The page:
The Extractive Industries Transparency Initiative (EITI) process is to be expanded to the state and region level by May, starting with Mandalay Region, it was announced yesterday.
The EITI is a global standard to promote the open and accountable management of natural resources. It seeks to strengthen government and company systems, inform public debate, and enhance trust. In each implementing country it is supported by a coalition of governments, companies and civil society working together.
The decentralisation plan is already behind schedule, since implementation was initially planned for last October.
The decision to set up a pilot project in two states and two regions was made following the sixth meeting of the Multi-Stakeholder Group in Nay Pyi Taw on October 3 last year. The MSG is a national-level body formed to oversee the EITI process that comprises six government officials, six private-sector representatives and nine representatives from civil society.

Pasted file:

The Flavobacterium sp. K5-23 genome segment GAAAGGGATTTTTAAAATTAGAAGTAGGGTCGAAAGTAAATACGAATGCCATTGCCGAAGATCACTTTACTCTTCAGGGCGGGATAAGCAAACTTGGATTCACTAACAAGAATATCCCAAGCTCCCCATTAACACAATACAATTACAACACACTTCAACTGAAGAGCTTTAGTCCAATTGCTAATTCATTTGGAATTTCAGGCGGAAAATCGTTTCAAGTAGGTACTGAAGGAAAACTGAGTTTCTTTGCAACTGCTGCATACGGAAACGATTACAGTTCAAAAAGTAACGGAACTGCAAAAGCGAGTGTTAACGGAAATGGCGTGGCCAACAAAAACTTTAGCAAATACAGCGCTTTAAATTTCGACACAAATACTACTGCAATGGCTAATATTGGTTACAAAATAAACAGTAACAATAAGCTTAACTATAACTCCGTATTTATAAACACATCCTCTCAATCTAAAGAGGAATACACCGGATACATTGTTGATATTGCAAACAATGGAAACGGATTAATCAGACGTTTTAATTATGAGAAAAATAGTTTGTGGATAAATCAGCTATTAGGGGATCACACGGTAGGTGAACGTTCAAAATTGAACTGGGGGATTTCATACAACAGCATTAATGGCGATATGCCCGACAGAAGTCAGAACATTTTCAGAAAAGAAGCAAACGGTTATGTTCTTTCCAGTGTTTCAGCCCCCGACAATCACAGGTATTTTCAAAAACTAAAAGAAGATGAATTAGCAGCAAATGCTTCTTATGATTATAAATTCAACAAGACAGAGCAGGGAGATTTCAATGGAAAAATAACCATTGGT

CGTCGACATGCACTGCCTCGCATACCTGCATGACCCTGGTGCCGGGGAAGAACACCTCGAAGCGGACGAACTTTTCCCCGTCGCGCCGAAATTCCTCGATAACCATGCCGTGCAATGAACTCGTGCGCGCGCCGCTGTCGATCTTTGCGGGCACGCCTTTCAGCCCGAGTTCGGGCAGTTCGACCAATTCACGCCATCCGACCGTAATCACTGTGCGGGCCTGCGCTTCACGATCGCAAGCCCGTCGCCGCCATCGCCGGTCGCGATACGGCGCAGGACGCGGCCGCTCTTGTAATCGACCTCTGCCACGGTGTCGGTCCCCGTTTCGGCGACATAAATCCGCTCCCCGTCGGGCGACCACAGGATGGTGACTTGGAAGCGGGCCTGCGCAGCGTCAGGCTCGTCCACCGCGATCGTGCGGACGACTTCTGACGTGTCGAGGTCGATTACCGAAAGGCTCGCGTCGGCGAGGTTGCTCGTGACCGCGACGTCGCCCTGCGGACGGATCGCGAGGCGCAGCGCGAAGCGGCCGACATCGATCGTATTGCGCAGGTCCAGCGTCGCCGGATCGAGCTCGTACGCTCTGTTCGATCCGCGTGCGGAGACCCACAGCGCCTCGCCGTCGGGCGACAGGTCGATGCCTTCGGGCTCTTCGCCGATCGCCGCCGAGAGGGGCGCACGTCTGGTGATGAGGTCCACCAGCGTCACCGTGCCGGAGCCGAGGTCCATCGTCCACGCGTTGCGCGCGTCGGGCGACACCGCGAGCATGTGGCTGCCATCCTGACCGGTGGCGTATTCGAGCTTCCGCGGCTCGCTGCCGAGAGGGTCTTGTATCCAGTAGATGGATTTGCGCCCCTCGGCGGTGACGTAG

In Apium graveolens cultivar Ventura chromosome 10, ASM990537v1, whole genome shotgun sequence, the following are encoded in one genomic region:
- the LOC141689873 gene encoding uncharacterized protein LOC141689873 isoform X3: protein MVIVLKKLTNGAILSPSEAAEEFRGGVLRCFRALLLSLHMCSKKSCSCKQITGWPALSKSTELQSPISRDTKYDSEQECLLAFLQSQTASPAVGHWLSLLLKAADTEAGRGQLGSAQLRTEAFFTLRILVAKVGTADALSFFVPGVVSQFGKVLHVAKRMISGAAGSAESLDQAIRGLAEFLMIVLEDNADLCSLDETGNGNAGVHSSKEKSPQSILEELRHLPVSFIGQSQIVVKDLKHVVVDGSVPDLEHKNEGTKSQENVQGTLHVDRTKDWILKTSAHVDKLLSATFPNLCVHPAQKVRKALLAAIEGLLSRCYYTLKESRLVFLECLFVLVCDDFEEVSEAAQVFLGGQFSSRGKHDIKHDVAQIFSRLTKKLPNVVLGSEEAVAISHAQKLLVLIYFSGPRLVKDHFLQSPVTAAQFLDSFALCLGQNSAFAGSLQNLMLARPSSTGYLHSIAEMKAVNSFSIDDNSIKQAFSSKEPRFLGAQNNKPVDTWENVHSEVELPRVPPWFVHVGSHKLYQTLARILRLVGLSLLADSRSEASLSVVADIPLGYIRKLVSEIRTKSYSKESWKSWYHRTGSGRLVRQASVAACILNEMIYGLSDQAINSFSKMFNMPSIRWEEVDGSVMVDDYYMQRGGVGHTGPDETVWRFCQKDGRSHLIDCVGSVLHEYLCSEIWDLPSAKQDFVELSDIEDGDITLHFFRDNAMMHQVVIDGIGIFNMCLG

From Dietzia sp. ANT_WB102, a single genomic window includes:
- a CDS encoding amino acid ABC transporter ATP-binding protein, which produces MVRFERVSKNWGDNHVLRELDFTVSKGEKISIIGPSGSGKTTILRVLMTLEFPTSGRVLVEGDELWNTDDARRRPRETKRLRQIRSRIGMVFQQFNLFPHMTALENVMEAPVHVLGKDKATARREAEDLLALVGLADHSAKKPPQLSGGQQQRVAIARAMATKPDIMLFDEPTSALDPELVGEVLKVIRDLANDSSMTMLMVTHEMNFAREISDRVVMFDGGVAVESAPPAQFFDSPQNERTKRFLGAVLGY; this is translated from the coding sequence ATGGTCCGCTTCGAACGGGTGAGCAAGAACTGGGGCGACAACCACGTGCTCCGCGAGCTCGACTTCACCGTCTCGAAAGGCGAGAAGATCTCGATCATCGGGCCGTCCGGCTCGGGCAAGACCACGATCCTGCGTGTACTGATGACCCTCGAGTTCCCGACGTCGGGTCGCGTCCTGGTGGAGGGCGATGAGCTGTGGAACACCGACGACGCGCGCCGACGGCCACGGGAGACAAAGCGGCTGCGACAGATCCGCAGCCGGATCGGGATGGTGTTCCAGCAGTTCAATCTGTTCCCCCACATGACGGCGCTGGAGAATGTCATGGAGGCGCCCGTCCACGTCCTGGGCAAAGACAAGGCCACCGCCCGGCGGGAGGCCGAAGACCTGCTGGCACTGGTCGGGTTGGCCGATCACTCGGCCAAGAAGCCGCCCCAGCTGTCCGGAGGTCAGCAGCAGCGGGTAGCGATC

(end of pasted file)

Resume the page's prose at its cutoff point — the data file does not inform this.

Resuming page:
The pilot project will see MSG bodies formed in four states and regions – Magwe, Mandalay, Rakhine and Shan – ahead of a possible national roll-out. These pilot bodies will be set up by May.
The regional MSG in Mandalay will comprise five government officials, five private-sector representatives and five representatives from civil society, said national MSG member Ma Moe Moe Tun, the leader of environmental group Sein Lan Pyin Oo Lwin.
Myanmar signed up to the EITI on July 2 last year. It was granted candidate country status and has until January 2016 to produce its first EITI report.
The process requires input from the private sector and civil society, and also requires the government to give legal protection to those participating in EITI and promote awareness about the initiative.